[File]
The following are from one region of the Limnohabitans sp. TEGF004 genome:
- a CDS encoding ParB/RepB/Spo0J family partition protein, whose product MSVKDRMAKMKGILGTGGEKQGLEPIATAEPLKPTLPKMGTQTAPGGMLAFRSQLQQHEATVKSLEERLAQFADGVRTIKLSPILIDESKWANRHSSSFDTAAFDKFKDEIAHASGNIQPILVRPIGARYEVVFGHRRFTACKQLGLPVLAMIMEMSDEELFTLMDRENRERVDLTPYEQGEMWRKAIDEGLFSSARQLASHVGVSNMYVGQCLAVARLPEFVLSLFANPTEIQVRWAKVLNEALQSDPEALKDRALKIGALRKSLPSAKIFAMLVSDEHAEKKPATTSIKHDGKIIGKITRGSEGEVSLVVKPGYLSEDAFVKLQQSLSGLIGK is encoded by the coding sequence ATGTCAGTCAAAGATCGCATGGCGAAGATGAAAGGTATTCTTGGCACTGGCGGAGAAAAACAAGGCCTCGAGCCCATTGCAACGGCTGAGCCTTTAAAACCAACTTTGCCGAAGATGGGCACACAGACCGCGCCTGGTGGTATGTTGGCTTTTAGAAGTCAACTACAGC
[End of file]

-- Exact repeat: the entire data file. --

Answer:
The following are from one region of the Limnohabitans sp. TEGF004 genome:
- a CDS encoding ParB/RepB/Spo0J family partition protein, whose product MSVKDRMAKMKGILGTGGEKQGLEPIATAEPLKPTLPKMGTQTAPGGMLAFRSQLQQHEATVKSLEERLAQFADGVRTIKLSPILIDESKWANRHSSSFDTAAFDKFKDEIAHASGNIQPILVRPIGARYEVVFGHRRFTACKQLGLPVLAMIMEMSDEELFTLMDRENRERVDLTPYEQGEMWRKAIDEGLFSSARQLASHVGVSNMYVGQCLAVARLPEFVLSLFANPTEIQVRWAKVLNEALQSDPEALKDRALKIGALRKSLPSAKIFAMLVSDEHAEKKPATTSIKHDGKIIGKITRGSEGEVSLVVKPGYLSEDAFVKLQQSLSGLIGK is encoded by the coding sequence ATGTCAGTCAAAGATCGCATGGCGAAGATGAAAGGTATTCTTGGCACTGGCGGAGAAAAACAAGGCCTCGAGCCCATTGCAACGGCTGAGCCTTTAAAACCAACTTTGCCGAAGATGGGCACACAGACCGCGCCTGGTGGTATGTTGGCTTTTAGAAGTCAACTACAGC